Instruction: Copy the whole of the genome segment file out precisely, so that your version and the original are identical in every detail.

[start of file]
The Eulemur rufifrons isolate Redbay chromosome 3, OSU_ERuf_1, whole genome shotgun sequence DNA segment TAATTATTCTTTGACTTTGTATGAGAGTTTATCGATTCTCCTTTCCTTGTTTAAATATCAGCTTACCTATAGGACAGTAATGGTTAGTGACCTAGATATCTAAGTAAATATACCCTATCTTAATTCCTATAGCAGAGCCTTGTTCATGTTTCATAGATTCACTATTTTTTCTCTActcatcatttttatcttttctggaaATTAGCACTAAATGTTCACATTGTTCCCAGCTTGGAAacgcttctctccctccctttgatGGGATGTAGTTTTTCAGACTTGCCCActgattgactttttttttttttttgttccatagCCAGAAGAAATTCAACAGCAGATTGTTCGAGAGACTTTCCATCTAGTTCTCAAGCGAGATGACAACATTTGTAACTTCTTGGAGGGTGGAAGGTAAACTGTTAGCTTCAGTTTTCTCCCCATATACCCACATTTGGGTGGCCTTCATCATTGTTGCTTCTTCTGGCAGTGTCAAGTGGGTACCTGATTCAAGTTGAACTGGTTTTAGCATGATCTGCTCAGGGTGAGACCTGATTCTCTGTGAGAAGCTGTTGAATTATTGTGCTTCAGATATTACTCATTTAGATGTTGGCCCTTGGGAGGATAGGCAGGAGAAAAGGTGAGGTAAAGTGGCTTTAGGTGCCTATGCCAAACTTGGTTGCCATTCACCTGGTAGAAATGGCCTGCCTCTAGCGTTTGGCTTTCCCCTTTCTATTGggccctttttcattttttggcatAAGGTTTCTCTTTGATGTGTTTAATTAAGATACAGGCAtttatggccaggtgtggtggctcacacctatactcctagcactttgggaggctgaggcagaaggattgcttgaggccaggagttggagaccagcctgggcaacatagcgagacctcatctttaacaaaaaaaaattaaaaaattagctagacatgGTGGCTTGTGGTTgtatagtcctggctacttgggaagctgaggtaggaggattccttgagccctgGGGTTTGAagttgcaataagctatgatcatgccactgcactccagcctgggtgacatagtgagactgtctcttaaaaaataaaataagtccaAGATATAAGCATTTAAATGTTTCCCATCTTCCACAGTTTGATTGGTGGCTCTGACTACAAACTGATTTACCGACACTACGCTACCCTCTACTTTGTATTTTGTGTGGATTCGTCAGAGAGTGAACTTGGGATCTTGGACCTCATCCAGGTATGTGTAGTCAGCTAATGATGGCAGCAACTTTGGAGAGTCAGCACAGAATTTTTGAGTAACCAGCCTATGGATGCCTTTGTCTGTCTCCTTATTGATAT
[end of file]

The Eulemur rufifrons isolate Redbay chromosome 3, OSU_ERuf_1, whole genome shotgun sequence DNA segment TAATTATTCTTTGACTTTGTATGAGAGTTTATCGATTCTCCTTTCCTTGTTTAAATATCAGCTTACCTATAGGACAGTAATGGTTAGTGACCTAGATATCTAAGTAAATATACCCTATCTTAATTCCTATAGCAGAGCCTTGTTCATGTTTCATAGATTCACTATTTTTTCTCTActcatcatttttatcttttctggaaATTAGCACTAAATGTTCACATTGTTCCCAGCTTGGAAacgcttctctccctccctttgatGGGATGTAGTTTTTCAGACTTGCCCActgattgactttttttttttttttgttccatagCCAGAAGAAATTCAACAGCAGATTGTTCGAGAGACTTTCCATCTAGTTCTCAAGCGAGATGACAACATTTGTAACTTCTTGGAGGGTGGAAGGTAAACTGTTAGCTTCAGTTTTCTCCCCATATACCCACATTTGGGTGGCCTTCATCATTGTTGCTTCTTCTGGCAGTGTCAAGTGGGTACCTGATTCAAGTTGAACTGGTTTTAGCATGATCTGCTCAGGGTGAGACCTGATTCTCTGTGAGAAGCTGTTGAATTATTGTGCTTCAGATATTACTCATTTAGATGTTGGCCCTTGGGAGGATAGGCAGGAGAAAAGGTGAGGTAAAGTGGCTTTAGGTGCCTATGCCAAACTTGGTTGCCATTCACCTGGTAGAAATGGCCTGCCTCTAGCGTTTGGCTTTCCCCTTTCTATTGggccctttttcattttttggcatAAGGTTTCTCTTTGATGTGTTTAATTAAGATACAGGCAtttatggccaggtgtggtggctcacacctatactcctagcactttgggaggctgaggcagaaggattgcttgaggccaggagttggagaccagcctgggcaacatagcgagacctcatctttaacaaaaaaaaattaaaaaattagctagacatgGTGGCTTGTGGTTgtatagtcctggctacttgggaagctgaggtaggaggattccttgagccctgGGGTTTGAagttgcaataagctatgatcatgccactgcactccagcctgggtgacatagtgagactgtctcttaaaaaataaaataagtccaAGATATAAGCATTTAAATGTTTCCCATCTTCCACAGTTTGATTGGTGGCTCTGACTACAAACTGATTTACCGACACTACGCTACCCTCTACTTTGTATTTTGTGTGGATTCGTCAGAGAGTGAACTTGGGATCTTGGACCTCATCCAGGTATGTGTAGTCAGCTAATGATGGCAGCAACTTTGGAGAGTCAGCACAGAATTTTTGAGTAACCAGCCTATGGATGCCTTTGTCTGTCTCCTTATTGATAT